Athletic Advantage: Elbow Injuries Part Two

The elbow is one, if not the most important part of the body for overhead throwing and hitting athletes.

Athletic Trainer Jeremy Woodward says many of these athletes may suffer from an elbow overuse injury.

He says this progressive type of injury can take a long time to show up and there won't necessarily be one instance where it starts to hurt.

"You do too much for too long and you overwork that joint and you don't give it time to heal and calm down. You keep adding more and more injury and really aggravate the joint," Woodard said.

That's why Woodward says its important for athletic trainers to modify what an athlete does during the rehab process.

"We take a baseball or softball out of their hand until it gets calm down. Once they get calm down, then we start to progress back with rehab, with therapy and other things to get them return to play at their optimal level," said Woodard.

"When they lose all their pain, we'll come back and we'll put a baseball or a softball back in their hand but we will actually caoch them kind of progress them up to playing their position again," he continued.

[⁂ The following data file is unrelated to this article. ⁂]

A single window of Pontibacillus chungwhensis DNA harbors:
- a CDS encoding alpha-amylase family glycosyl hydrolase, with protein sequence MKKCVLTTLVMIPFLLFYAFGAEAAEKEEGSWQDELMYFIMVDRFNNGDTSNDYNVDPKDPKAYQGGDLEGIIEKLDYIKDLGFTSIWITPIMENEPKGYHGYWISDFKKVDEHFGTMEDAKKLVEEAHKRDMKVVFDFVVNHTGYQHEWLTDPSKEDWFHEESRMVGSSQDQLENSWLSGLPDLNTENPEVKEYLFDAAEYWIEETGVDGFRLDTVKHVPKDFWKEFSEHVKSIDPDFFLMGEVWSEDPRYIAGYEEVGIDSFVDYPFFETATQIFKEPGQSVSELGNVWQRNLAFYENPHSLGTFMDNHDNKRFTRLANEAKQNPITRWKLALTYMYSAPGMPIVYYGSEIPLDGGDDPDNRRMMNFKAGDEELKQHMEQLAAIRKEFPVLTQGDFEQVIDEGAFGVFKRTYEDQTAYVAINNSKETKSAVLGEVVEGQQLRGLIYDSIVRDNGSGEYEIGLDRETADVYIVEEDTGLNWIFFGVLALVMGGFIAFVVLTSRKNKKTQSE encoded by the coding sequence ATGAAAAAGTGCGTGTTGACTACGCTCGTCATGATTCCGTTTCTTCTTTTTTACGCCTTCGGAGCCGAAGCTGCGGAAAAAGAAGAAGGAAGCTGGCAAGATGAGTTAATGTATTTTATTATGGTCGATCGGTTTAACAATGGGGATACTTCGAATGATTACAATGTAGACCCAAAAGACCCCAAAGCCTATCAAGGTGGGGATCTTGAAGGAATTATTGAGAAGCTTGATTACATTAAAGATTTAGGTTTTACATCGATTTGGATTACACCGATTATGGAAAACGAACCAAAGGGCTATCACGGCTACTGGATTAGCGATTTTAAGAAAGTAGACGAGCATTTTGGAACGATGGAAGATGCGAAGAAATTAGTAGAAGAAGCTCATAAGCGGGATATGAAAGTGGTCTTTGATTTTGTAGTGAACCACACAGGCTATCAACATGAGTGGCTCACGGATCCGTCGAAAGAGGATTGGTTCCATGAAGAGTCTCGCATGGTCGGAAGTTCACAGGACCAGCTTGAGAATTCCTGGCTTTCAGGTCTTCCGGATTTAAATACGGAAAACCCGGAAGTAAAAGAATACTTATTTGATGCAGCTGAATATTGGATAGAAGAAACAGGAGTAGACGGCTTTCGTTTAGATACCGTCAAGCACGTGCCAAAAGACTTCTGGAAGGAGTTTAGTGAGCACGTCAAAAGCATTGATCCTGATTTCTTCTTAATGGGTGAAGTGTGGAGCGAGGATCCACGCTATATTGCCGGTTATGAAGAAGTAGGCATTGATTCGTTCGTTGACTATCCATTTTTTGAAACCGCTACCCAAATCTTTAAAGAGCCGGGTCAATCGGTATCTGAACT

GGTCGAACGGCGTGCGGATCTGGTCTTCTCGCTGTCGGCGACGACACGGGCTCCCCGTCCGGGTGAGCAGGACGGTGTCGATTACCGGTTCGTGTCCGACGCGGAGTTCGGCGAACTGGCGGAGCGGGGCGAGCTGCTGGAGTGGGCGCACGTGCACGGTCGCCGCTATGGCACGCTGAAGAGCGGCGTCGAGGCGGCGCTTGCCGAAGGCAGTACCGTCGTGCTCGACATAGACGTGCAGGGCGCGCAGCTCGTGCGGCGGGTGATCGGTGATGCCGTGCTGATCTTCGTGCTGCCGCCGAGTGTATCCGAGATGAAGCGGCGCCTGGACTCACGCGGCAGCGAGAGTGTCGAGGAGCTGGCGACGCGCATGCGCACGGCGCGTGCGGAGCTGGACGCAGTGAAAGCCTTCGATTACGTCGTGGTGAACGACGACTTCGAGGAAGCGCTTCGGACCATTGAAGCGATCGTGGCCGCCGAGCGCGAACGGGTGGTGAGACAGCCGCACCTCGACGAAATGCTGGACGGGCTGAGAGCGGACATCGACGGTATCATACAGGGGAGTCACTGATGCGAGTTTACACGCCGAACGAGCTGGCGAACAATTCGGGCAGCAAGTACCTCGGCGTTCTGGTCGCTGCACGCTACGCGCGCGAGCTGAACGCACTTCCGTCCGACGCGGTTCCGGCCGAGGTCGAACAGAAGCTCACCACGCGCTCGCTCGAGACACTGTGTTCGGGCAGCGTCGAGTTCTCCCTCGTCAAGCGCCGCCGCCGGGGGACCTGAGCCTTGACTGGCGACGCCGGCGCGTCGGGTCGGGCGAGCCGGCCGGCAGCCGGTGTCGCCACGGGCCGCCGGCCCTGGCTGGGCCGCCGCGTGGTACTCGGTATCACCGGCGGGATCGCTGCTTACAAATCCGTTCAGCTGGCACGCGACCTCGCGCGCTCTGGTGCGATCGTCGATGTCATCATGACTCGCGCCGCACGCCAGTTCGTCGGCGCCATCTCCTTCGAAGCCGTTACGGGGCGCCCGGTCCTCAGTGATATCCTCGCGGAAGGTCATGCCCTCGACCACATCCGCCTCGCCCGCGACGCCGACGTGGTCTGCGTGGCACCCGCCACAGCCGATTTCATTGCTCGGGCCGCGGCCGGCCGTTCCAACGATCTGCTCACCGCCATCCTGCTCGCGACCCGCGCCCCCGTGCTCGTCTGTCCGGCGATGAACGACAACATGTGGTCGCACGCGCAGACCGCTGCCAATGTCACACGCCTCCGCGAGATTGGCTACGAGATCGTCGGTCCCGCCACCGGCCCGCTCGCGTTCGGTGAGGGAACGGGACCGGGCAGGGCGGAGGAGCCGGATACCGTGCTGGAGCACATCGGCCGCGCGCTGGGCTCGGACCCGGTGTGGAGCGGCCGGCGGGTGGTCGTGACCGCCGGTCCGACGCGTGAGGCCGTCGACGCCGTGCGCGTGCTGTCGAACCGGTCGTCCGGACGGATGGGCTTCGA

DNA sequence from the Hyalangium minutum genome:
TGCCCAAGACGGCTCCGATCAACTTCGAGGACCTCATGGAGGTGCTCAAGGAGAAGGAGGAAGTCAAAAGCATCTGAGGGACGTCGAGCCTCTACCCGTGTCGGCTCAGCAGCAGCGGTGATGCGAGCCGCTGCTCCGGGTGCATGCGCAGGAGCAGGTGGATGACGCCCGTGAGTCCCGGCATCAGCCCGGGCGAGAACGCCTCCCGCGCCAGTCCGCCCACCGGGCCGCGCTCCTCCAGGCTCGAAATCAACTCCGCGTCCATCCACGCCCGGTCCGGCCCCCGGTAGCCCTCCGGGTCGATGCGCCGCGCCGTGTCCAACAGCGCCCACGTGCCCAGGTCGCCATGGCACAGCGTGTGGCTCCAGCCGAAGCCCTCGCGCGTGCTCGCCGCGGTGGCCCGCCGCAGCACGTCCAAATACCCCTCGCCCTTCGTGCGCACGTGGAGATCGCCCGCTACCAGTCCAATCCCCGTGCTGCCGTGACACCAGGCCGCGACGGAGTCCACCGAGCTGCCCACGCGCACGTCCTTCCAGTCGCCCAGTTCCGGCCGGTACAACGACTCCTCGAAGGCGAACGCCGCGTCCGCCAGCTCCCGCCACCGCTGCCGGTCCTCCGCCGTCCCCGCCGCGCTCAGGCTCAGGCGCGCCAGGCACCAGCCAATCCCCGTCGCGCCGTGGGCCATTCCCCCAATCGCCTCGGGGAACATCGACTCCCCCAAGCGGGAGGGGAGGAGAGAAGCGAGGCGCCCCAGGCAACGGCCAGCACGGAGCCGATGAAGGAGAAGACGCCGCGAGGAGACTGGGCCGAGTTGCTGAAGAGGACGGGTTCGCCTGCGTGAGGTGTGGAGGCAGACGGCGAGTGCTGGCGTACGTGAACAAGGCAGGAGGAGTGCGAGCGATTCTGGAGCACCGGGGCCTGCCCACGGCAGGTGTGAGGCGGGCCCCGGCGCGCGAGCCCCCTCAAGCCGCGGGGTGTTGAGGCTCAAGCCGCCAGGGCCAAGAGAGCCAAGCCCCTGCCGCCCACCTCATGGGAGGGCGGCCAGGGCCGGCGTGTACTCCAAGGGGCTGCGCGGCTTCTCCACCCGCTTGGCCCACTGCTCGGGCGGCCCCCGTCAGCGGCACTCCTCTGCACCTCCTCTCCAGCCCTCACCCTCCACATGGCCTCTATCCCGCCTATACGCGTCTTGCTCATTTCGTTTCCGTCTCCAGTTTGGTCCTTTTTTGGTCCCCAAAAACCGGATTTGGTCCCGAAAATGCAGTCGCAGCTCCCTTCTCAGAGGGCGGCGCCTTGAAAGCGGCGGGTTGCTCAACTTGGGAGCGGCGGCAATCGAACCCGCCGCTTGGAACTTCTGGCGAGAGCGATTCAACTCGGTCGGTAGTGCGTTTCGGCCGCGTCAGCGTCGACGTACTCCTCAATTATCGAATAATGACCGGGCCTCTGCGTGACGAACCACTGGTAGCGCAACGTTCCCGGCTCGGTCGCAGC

Woodward says he works a lot with bands and rubber tubings. He says he works the muscles in the direction of pull making sure it is stretched properly and stays good and loose.

"One of the main things we want to look for is that the pain doesn't get recreated because we got that injury calm down enough that now we're actually trying their elbow and their muscles and the joint back up to put the stresses on that they did prior to injury," said Woodard.

If you think you've been injured, Woodward says go see your coach, athletic trainer or physician immediately.

He says the pain won't go away on its own, so maintenance is key, like proper warm ups and icing the elbow after strenuous use.

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